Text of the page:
lick on team names and it automatically changes to that text that's there. So how did I do that? So when you're creating text, we need to tell it what the text looks like overall. So in this case, I have this entire paragraph that's here and I know that overall, I want it to be Nimbus Sans light 11 point with auto letting on top of that, and I want to make sure that every time I create that same paragraph look that I have that same style applied to it. So I need to say okay, the whole paragraph needs to look like that. Now there might be cases where I want it to look a little different. Maybe I want this word to be italic or I want it to be this orange color that's here, and that's where I would use a character style. So a paragraph style basically sets up your entire paragraph overall how it should look, and then the exceptions to the rule are what your character styles are. And for me, the character styles are pretty simple. It's just just the exception. So for instance, if I wanted this to be italic, I could manually change it to italic but if I do that, or light italic in this case, if I do that, the paragraph style that I had applied to it, we'll just call body text, now has a plus on it saying that there's an override that's been done to that and I don't want that because those overrides will get left behind when I change paragraph styles. What I want is to find a character style that lets me apply that italic type to it and still stay within my paragraph style rules that are here. So to do that, I want to create a paragraph style that encompasses everything the paragraph should look like. And what makes it kind of confusing is that the paragraph styles also contain text and character information in it. For instance, what font it's supposed to be in. So quick overview of how I create styles when I create something new. I'm gonna go to a new document just so that we don't have any styles being force-fed in here 'cause I have a lot in that other document there. If I create new, a new text, a new paragraph style, I'm just gonna come in here and we'll make this the Nimbus Sans regular or just light, let's do that, fill up that placeholder text so I can see it. I generally just put some text in there and say okay, I like the way that looks and I want to make that a style. And I go to my paragraph style panel and I want to create a new style based on the text that's here. So in this case, I just need to have some text selected. So I'm gonna select a little bit. I'm gonna come down to the new style, I'm sorry, the new paragraph style button here and click that. I'm gonna option click that or alt click it on a PC. So I get the new paragraph style dialogue box. So I'm gonna come in here and I don't really need to do anything else because when I look in the general tab, I can see that it's already Nimbus Sans light 18 point, and everything else that I've done including the letting and all that, it's all already force-fed into this style because I had some text selected when I created the style. Alright, so I'm just gonna say okay. Actually I'm just gonna give this a name. I'll call this, woops, we don't want it to be capitalized. Let's do body text. And now, I can select all this text and choose body text so now I know that that paragraph style is already set to body text. So now if I create some new text somewhere else here and let's make it look really different so we know that it is actually doing something. We're going to do Palatino, not in my favorites, let's do Palatino and let's just do regular, but I want that to change, I just need to put my cursor somewhere in that paragraph because it's a paragraph by paragraph selection or I can do select all, whichever I want to do, and change it to body text. It automatically updates. So that's what we've done back here is anytime I make a change, it automatically updates. So if I decided this needed to be in that body text instead, I come down here and just say ope, that's body text, and now that's what it looks like. Now it is orange on top of it, and that's because I have a character style applied also to make that orange. So I'm gonna undo that so it goes back to the header that was there. And that's because my header style, my section subhead style also has a character style orange applied to it so that way I can come in here and say oh actually, I didn't want it to be orange, I want it to be cinnamon, or I wanted it to be teal. Now I have to make sure I select all the text that I want to change. Otherwise, I'm only selecting, I'm only changing the individual text that are there. So again, this is all one paragraph style. I don't need to have a different paragraph style for each of those because they're basically the same except the exception to the rule is the color, and I put the color on top of that. So let's go back to this italic guy. I would put a character style that has italic. And I don't have one that's just italic, so I need to make sure that I have one set up for that. Now in this case, it is light italic so I need to make sure that my keyword, or my character style, says light italic. So I'm going to set up one and when I do character styles like when I created the orange color or the teal color, anything like that, I make sure nothing is selected. I don't want to have anything selected because I don't want any of that information being force-fed into that character style. The character style is very trimmed back. It's just the one thing that's the exception to the rule. Now, you can only have one character style applied to any text at one time. So if I wanted one that was italic but also bold, I would need to create a character style that had bold and italic defined in it. So in this case, I'm going to go ahead and make sure nothing's selected, go to character styles, come down here to the option or alt, click the new style, I can see that nothing is selected so far and that's great and I'm just gonna call this italic, and I'm going to go to the basic character formatting. And I can see that nothing is defined in here and that's great, and if you see something that has just the little dashes in there, it means it's not defined. I haven't told it whether underlined is on or off, and so it doesn't matter. If you have underline, that's great. If you don't have underline, also great and still acceptable as part of the style because what we're trying to do is make sure that none of our styles have that little plus which is an override which means you used the style but then you made a change to the style. We don't want that. If we were going to manually change it, we wouldn't bother to set up styles in the first place. So in this font style, I'm going to type in it needs to be light italics simply because that's the type of font that I'm using. It says light italic so I'll say okay. So I'll say okay and now where I have this word where I manually italicized it, if I look at my paragraph style, I have that plus and it tells me that there's an override. And I don't want that. It does tell me I can option click on that and it will go away, and that's exactly what I want. I don't want that to be manually overridden. I'm gonna come into the character styles and just choose italic. Now I don't have that plus so I know that it's completely compliant with what I set up for that style and also the character styles, I know that I have that set up as well on top of that particular word. Now I can just go ahead and each thing that needs to be italicized, I can select it and click that on top while the whole entire paragraph is still a body text that's here. And we can start making relationships between our different styles as well. So one thing that I do when I'm working with paragraph styles is I base styles on other styles. So for instance, I'm going to grab just this text and if I copy out this text, actually I'm going to copy this text 'cause none of it's italicized. Just copy a little bit, go out to a new document, when I paste it in, it'll bring in whatever styles were in the text that I copied. That's why I only copied a little bit because the only thing I wanted was for this body text to show up. Alright so this body text is here and I can even select all that, I'll select all the text that's here, and make it bigger just so we can see it a little bit better and I get that little plus and I can either option or alt click on it and reset it back to what it's supposed to be or I can say well actually, this is what I want body text in this document to look like. So I can right click or control on that, or control click on it, and tell it to redefine the style. So now I'm telling it this is actually what body text looks like. So in my other document, if I had left it there and liked that I had something bigger, I could call it bigger body text or whatever. I could just create a new document or new style based on that. So let's say I made, I'm back in this document, let's say I did make this bigger and now I've done some override. Well what do I want to do? Maybe I want to create a whole new style that's based on this body text. I'm going to option or alt click on that little button, and I'm gonna say bigger body text. And I don't have to worry about doing any because it did it for me. It said oh it's body text plus, on top of it, it made it 17 point. So the nice thing is, this is based on this text already. Because I had body text selected and made a change and then say make a new style, it says oh, well you started with body text as your base so that's what you want, right? And I say sure. So body text is the base of that but then I also said but also make it 17 point and with that, everything that body text and this bigger one have in common, anytime body text gets changed, it will change here as well, but the only thing that won't change is the size because I have defined the size in this child style that's here, if that makes sense. So hopefully it does. So I based it on body text so body text and this bigger body text are linked in a way in that everything they have in common continually gets updated except for the fact that I told it, it stays 17 point regardless. So I'll say okay and now this is what this particular paragraph has. Let's make that bigger body text. Alright, so let's go back to this document we had here. And so I do that all the time when I create like a body text and then I decide I want, say, a header. I said come in here and I want to go ahead and tell it it's body text but then I also want to make it a lot bigger and I want to make it bolder just using my keyboard shortcuts for that. I don't have a keyboard shortcut for bold for this one for whatever reason. There we go, so bolder. So I like the way that looks, and I can do the same thing. I'm going to option alt click and it's based on body text but I'm gonna call this header. Now the nice thing is, when I change body text, let's go ahead and make sure this is actually applied, header applied, so I come in here and if I change this font to something else, let's change this to Palatino regular. Hmm, this should change with it. Let's see if this is based on that. Body text, I changed it to bold, do I not have a Palatino bold? Let me double check. Maybe I don't. I do. I'm not sure why that didn't work. Alright let's come back, I'm gonna delete this. I'm gonna start over again. I have this body text, let's actually make this body text. There we go. Alright so that's body text. And I'm gonna create a new style here called header. I'm going to apply body text to that but I'm also going to make it bigger and I think it's maybe the font that I'm using for this. Let me actually change body text here to one that I know works a little bit better. Sometimes because the font, the light might be built into the font itself instead of the style, we'll start with Trebauchet, that's great. I'm going to redefine that so body text is this Trebauchet. So this is Trebauchet as well but I'm gonna make it bigger and I'm also gonna make it bold. And then I'm gonna tell it this is my header style. I have to call it header two because I already one in there so I'll say okay. So now I've assigned that header two to it, so when I change body text, if I were to suddenly change this to Palatino regular and I redefine what body text looks like, my header should change as well. So my header, which is based on body text, when I change the style in the body text, the header style also changed with it to that Palatino because it had the font in common, so I changed it in the body text, everything that's based on that also updates as well. So that's how we work with the styles in here is that anything we do inside our text, we can create, put that into a style. So we looked at bullets and numbering earlier. We can put that into a style so that all we have to do is select it and create a style with that. We can also put in anything that we have like, I'm trying to think of some of the other things that we've done with like the text frames that we have, the text frame options, we can do that as well. We can put that in there. Anything that we can put in text, we can build in there. If we want those banners that we did with the dotted, the rounded banners, that can become a style as well so all we have to do is click it once and that style shows up in there. And while we're not going to cover everything in styles, hopefully this kind of gives you an idea of how I build styles and if you notice, I created all sorts of style groups that are here. So I'm gonna just close these up so that I have things like my body text styles, I have several. I started with body text and then I made body text centered and then sometimes I had just right justification. I also have body text if I needed it to be white. Sometimes I'll have body text with a narrower margin. So anytime I make any changes to this text, this is our bigger body text, I come in here and I decide it needs to be maybe a little bit shorter on the left and the right, take off some of these forced returns that are here, if I have that, now I decide okay this needs to be a new style and I base it on body again so when I change body, everything changes together. But then I create a new style group which I can do down here, I create a new style group and then just put that information, whatever it is, so for tables if I'm working just with tables, I have just the information that I need for that. And it's just a way for me to be able to see where those different paragraph styles are because you can see I have several of them and trying to keep track of them inside this document can be kind of difficult. So I'm gonna come in here and I say this is, let's see what this is, these are our section headers, so I can say oh actually it's a section subhead instead. It's as easy as changing that. If I realized oh that wasn't a main header, that was the subhead that I needed. Or maybe it's a header but it's right justified so it's justified inside that frame off to the right. So again, I do that so when I start stylizing everything, I don't need to put in all that information. Everything that we've put into character, the character panel, the paragraph panel, I can build that into a style.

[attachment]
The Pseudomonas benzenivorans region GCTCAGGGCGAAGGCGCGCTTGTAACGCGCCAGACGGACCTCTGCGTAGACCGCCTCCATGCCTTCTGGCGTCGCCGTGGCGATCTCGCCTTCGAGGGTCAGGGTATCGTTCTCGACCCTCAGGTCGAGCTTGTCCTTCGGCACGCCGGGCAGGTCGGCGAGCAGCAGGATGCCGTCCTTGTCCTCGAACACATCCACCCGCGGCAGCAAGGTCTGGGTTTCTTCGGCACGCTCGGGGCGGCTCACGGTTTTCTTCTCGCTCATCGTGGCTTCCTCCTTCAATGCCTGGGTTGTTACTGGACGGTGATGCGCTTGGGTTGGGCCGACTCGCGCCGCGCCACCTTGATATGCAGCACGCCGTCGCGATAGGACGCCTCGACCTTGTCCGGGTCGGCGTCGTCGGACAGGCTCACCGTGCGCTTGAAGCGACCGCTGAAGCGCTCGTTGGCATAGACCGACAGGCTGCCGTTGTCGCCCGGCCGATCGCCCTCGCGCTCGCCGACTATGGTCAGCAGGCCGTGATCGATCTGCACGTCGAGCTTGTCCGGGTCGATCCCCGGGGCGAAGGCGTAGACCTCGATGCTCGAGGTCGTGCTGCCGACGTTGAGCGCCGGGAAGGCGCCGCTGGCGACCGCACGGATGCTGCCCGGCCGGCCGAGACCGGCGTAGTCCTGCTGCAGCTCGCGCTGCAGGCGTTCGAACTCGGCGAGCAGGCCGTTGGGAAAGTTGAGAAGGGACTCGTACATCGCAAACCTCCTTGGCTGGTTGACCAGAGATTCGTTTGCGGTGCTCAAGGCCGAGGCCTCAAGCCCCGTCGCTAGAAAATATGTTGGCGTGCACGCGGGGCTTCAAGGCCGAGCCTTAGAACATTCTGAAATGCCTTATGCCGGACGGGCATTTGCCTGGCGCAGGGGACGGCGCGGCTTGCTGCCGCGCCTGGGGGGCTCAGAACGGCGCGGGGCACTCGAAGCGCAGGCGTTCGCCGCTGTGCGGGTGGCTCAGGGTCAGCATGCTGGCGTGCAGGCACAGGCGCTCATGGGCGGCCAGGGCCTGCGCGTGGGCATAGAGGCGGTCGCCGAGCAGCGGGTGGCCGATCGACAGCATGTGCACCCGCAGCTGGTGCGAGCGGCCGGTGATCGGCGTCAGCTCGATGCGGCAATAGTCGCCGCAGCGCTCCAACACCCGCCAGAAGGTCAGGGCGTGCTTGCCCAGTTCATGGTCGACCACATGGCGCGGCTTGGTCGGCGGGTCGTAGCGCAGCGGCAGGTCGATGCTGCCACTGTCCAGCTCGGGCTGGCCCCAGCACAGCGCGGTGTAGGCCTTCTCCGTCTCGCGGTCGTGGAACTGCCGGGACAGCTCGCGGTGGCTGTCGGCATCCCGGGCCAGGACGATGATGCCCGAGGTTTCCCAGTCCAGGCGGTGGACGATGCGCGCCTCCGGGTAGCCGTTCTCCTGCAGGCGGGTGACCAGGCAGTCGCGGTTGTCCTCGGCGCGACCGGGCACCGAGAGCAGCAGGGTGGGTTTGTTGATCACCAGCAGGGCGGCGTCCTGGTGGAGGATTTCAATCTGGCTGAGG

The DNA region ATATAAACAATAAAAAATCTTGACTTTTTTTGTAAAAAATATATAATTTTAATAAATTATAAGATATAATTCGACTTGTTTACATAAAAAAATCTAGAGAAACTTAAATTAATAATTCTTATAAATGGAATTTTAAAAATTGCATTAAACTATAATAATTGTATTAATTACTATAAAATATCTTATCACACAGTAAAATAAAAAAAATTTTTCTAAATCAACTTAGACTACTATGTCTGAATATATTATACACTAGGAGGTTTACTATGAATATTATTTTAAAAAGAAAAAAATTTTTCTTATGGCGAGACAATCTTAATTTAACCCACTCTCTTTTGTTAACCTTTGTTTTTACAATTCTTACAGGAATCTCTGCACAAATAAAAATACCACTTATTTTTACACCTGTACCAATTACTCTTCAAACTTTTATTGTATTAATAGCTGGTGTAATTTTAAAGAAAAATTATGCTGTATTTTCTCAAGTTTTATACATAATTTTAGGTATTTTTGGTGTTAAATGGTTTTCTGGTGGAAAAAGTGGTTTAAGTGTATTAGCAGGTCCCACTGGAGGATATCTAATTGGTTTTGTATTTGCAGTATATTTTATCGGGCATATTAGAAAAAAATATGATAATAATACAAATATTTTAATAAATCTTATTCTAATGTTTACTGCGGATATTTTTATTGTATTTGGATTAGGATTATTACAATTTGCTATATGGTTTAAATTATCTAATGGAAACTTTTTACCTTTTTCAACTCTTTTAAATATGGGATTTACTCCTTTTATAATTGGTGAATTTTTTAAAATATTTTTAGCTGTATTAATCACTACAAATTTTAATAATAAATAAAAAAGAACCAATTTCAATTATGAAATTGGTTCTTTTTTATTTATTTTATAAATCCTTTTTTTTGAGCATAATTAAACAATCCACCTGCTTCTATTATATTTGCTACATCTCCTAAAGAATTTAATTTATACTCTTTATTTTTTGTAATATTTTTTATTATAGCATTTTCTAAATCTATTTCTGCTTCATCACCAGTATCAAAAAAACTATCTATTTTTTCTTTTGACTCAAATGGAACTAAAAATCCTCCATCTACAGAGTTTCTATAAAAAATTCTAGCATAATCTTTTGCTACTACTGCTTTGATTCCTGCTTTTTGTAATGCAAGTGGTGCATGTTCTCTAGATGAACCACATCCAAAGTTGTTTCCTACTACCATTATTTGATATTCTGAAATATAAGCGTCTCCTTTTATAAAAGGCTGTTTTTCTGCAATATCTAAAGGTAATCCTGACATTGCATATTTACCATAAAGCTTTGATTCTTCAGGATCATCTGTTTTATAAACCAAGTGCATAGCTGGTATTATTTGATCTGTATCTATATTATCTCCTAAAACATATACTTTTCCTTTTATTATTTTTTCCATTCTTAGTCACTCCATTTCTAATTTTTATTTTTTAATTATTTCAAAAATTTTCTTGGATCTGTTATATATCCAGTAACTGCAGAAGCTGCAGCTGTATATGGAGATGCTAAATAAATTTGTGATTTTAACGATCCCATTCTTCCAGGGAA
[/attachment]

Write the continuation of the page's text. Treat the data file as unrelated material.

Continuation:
Class Description